Monday, June 20, 2011

Nyan Cat: Proof friends are the best part of this gig

This blog post will best improve your mood if you play this video as you read:

I love this gig. Being a writer is the absolute shit. People have paid me--or promised to pay me--for putting words together. And sometimes I put words together and the things I've managed to say are actually awesome. I started a new story this weekend, and let me tell you: I love it. (I'll probably hate it before I get done editing, but that's just the way the editing process works. I mean, it's supposed to work like that.)

Not every thing about writer is terrific. There are times when I get frustrated by my inability to rock the words. There are times when the publishing industry pisses me off. And there are DEFINITELY times when the genre community pisses me off. Last week, I saw a lot of jackasses trying to explain why they weren't racist or sexist as they screamed and wailed in an attempt to defend the white boy status quo.

I tried to come up with a really good post about what I felt, and maybe I will figure out the right words someday. In the meantime, I think Ian Sales said it best in one of his comments on the SFSignal discussion on sexism: "If you support the status quo, you are sexist. End of story." You can replace "sexist" with "racist" for equal effect.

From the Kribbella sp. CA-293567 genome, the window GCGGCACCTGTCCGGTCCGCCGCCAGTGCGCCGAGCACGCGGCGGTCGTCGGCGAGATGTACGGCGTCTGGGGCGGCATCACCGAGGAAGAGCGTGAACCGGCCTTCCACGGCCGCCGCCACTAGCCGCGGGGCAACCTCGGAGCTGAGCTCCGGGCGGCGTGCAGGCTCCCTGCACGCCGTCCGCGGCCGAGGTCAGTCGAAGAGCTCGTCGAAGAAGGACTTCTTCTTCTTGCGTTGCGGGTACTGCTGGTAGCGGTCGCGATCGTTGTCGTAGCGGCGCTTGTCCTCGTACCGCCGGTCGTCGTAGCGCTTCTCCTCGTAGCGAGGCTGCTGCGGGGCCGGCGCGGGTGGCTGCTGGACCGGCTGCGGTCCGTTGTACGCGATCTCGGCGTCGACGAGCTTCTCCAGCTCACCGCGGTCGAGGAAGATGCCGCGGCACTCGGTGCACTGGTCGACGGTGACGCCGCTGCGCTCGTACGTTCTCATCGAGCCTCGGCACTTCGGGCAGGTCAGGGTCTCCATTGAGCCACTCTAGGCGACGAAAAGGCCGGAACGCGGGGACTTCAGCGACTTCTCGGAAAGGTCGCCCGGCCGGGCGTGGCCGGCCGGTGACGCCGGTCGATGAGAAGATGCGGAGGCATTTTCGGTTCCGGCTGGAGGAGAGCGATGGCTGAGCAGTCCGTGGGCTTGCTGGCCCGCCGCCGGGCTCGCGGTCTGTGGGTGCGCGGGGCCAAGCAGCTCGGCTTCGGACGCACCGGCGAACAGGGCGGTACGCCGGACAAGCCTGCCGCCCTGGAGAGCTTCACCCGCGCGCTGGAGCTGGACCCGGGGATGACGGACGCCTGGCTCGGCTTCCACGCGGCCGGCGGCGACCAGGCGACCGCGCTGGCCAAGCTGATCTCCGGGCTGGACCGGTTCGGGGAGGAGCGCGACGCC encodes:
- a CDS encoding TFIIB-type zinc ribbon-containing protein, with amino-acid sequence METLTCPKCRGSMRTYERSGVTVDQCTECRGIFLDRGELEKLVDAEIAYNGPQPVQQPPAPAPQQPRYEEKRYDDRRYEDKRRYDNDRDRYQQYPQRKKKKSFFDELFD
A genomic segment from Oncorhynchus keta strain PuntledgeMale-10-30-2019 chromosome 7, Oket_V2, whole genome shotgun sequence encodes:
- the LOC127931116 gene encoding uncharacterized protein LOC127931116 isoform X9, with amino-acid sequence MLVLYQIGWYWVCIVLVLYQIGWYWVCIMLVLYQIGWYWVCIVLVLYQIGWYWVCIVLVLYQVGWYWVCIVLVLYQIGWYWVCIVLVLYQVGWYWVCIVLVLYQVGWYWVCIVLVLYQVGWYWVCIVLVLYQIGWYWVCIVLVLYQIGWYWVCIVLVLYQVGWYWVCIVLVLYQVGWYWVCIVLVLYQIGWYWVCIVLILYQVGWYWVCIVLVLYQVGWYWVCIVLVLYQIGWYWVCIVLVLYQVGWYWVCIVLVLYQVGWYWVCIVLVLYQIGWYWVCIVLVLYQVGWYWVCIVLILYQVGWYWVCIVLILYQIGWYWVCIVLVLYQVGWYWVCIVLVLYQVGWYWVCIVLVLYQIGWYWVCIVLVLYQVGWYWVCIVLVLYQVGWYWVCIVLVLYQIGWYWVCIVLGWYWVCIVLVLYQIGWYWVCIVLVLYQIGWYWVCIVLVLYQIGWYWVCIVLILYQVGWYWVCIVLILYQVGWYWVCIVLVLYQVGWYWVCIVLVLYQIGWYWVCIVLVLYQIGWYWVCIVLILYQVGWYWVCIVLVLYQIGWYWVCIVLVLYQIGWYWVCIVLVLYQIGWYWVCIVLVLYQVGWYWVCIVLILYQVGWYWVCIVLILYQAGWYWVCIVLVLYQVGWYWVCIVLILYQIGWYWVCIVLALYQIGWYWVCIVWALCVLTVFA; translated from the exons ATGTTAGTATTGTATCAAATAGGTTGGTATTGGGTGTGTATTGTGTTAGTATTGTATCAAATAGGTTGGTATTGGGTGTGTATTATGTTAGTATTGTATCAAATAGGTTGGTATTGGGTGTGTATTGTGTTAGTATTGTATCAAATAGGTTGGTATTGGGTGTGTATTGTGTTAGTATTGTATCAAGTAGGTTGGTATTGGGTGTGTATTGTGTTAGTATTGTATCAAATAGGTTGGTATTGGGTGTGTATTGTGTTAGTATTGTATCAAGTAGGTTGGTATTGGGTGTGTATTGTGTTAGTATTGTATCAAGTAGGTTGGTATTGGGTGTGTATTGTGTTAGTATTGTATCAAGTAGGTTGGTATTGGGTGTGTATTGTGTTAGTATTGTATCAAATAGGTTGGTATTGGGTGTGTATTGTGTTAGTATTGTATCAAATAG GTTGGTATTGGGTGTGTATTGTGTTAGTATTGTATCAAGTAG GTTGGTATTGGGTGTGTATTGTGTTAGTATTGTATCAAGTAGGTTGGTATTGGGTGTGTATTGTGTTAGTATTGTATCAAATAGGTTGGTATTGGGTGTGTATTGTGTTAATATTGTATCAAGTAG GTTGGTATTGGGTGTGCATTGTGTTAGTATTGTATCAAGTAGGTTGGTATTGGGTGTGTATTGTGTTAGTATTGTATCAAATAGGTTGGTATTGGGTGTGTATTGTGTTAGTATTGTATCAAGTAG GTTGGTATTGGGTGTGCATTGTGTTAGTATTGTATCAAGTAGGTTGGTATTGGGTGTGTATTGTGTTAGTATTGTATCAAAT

You know, every single one of us has unconscious biases that come out in our work. What we owe the world isn't our apologies, it's opening up our worlds to each other. When you know people of other races and you have positive experiences with them, you don't write bigoted work. When you know awesome LBGTQ people, you don't write work that excludes them. When you have a terrific boss that you admire who is a woman, you create fiction that reflects your understanding of women who are men's equals.

You have to open up your head, and you have to make friends. They will make sure that the process of mind-opening isn't as terrifying or painful as you fear it will be. (And yeah, it's scary. It's not easy being vulnerable!)

Plus, your friends, new and old, will help cheer you up when your words get rejected. They'll give you a pep talk when you aren't writing as fast as you like. They'll make sure you get back to your hotel room when you get sloshed at the con.

And they'll make sure you know about Nyan Cat so you, too, can have the song stuck in your head.

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